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P5W DH Deluxe/E6700 & PC6400Pro


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I have this working like a charm but it took some tweaking. Please read

 

CPU Freq 300 <--this is a mild OC

Dram Freq 900 <--this is not 1:1 timiing

PCI Express Freq 100

PCI Clock Sync 33.33

Mem Voltage 2.20V

CPU Voltage 1.3875V

ICH Voltage 1.20V

MCH Voltage 1.65V

Performance Mode Standard

FSB Termination Voltage 1.40V

Timing 4-4-4-12

Dram ECC Mode 2 Clocks

Hyper Path Enabled

Dram Throttle Disabled

 

After 5 months this works best with the PC6400Pro using a P5W DH Deluxe with a E6700. You can tweak if you want but I wouldn't change FSB term. Voltage, ICH Voltage nor MCH Voltage, leave those the same. You can use Memtest to tweak your mem but you have to know what you are doing. I am surprise these options were only available in 486 MB bios and not the bios we use today. When using Memtest you have to make changes one at a time. That means once you make changes to any 1 value hit the "apply" button and move on to the next value. But if you are using dual channel (twin sticks) make sure you do them in pairs first if you have 2 sticks. In other words when you change values on channel a and b hit the apply button and move on.

 

PC8500C5D on page 2

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Thank you for your insight. Very informative. :D:

Opps I almost forgot: Below is a pic of PC6400Pro at 3-3-3-10 @ 300 FSB

http://i11.photobucket.com/albums/a154/eastcoasthandle/E6700/3_3_3_10_ram-1.jpg

 

I have to admit in order to keep it at 3-3-3-10 I have to put a 80mm fan on it. Once they start to heat up I get errors. Voltage at 2.20

 

But thats with v1.3

I hear that the newer versions use Promos

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I have found that the move from 1:1 to any greater ratio whether it be a raise of FSB or DRAM (that is non-concurrent) to be far less beneficial in testing. For example:

 

1:1

 

http://i41.photobucket.com/albums/e269/Ropey123/1to1.jpg

 

 

5:4

 

http://i41.photobucket.com/albums/e269/Ropey123/5to4.jpg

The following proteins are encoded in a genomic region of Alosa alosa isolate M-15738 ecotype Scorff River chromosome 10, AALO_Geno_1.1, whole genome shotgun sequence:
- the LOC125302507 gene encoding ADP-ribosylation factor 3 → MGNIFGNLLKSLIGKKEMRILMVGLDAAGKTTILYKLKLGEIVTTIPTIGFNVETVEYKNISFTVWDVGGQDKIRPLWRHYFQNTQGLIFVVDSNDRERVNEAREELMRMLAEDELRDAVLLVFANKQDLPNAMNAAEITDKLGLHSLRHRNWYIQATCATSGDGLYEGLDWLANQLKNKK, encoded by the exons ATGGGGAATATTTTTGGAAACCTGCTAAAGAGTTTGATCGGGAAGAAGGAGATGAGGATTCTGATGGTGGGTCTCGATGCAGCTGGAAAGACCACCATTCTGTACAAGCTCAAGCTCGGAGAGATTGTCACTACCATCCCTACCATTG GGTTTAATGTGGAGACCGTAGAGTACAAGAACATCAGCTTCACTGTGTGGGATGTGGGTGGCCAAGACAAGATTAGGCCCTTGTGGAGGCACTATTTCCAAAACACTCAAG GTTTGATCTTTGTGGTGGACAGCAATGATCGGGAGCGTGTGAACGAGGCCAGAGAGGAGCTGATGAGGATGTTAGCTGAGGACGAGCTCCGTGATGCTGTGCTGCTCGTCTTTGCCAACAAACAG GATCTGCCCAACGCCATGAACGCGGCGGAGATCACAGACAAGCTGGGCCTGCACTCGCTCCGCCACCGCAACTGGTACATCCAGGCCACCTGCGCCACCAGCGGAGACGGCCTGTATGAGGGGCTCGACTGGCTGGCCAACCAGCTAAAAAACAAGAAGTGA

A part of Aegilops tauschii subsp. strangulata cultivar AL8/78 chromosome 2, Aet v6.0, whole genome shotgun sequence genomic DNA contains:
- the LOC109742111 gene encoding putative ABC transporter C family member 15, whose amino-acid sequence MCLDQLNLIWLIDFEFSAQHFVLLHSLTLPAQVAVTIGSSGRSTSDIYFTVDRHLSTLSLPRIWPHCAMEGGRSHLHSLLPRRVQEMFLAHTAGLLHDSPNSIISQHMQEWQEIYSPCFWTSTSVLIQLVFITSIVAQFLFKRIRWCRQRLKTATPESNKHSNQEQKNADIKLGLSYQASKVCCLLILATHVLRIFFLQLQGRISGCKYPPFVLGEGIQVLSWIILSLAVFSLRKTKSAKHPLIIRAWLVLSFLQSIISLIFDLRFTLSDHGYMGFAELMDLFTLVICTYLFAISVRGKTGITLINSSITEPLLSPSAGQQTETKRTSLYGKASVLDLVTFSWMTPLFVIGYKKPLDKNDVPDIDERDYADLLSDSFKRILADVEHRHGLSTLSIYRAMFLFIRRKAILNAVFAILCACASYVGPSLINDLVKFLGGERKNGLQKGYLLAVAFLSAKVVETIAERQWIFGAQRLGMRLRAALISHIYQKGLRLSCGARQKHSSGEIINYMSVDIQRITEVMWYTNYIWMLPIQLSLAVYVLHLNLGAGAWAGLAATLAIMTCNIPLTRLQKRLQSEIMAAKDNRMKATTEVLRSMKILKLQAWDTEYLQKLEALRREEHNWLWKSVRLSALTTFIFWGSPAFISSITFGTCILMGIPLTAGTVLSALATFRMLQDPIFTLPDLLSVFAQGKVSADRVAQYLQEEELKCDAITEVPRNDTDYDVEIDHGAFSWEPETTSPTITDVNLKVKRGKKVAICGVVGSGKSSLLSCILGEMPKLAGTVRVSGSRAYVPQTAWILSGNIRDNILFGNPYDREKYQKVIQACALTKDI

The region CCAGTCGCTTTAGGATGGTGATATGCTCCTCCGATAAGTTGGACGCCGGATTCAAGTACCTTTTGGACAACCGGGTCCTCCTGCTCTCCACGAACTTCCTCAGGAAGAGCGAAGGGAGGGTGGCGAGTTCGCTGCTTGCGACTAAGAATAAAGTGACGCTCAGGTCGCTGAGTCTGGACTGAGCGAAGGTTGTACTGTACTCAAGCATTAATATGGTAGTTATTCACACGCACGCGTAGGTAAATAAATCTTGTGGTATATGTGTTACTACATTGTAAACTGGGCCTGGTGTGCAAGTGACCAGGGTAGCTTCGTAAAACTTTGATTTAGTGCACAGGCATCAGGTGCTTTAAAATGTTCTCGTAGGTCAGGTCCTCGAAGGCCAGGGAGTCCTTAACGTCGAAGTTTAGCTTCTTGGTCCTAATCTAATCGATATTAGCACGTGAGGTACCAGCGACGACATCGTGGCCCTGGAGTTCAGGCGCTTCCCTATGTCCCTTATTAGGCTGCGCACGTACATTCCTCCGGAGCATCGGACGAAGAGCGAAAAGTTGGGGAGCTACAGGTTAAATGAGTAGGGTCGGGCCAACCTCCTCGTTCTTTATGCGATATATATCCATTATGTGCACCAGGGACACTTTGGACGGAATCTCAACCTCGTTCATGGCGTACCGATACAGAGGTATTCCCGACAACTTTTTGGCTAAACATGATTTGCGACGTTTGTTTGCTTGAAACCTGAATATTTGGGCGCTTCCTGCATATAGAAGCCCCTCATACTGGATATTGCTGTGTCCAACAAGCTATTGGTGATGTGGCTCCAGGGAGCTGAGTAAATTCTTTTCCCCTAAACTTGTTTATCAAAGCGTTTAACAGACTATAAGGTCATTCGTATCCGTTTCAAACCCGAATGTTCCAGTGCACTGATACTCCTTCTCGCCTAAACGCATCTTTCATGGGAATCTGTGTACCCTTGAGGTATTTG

Now with benchmark testing, there is a minimal difference and some show 1:1 to be more beneficial in cache and ECC action where some show benefit in 5:4where write, etc. show some benefit.

 

When I stopwatch BF2 and Oblivion on load, there is no difference. When I test in FRAPS there is no difference. For some reason, Quake4 shows no difference in load times but FRAPS shows an ~6FPS increase. That makes no difference however when the FPS are so high on a decent video card anyway though.

 

This leads me to believe that a greater DRAM to FSB ratio than 1:1 is not nearly as beneficial to CORE2 vs AMD where the benefit is much easier to find with the digital stopwatch. The thermal heat output of greater than 1:1 ratios does not seem to be a real benefit. The reasoning for such higher bandwidth ability is for either tightening up the timings or overclocking a high FSB and keeping a 1:1 ratio with the CPU:DRAM.

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I have found that the move from 1:1 to any greater ratio whether it be a raise of FSB or DRAM (that is non-concurrent) to be far less beneficial in testing. For example:

 

1:1

 

http://i41.photobucket.com/albums/e269/Ropey123/1to1.jpg

 

 

5:4

 

http://i41.photobucket.com/albums/e269/Ropey123/5to4.jpg

 

Now with benchmark testing, there is a minimal difference and some show 1:1 to be more beneficial in cache and ECC action where some show benefit in 5:4where write, etc. show some benefit.

 

When I stopwatch BF2 and Oblivion on load, there is no difference. When I test in FRAPS there is no difference. For some reason, Quake4 shows no difference in load times but FRAPS shows an ~6FPS increase. That makes no difference however when the FPS are so high on a decent video card anyway though.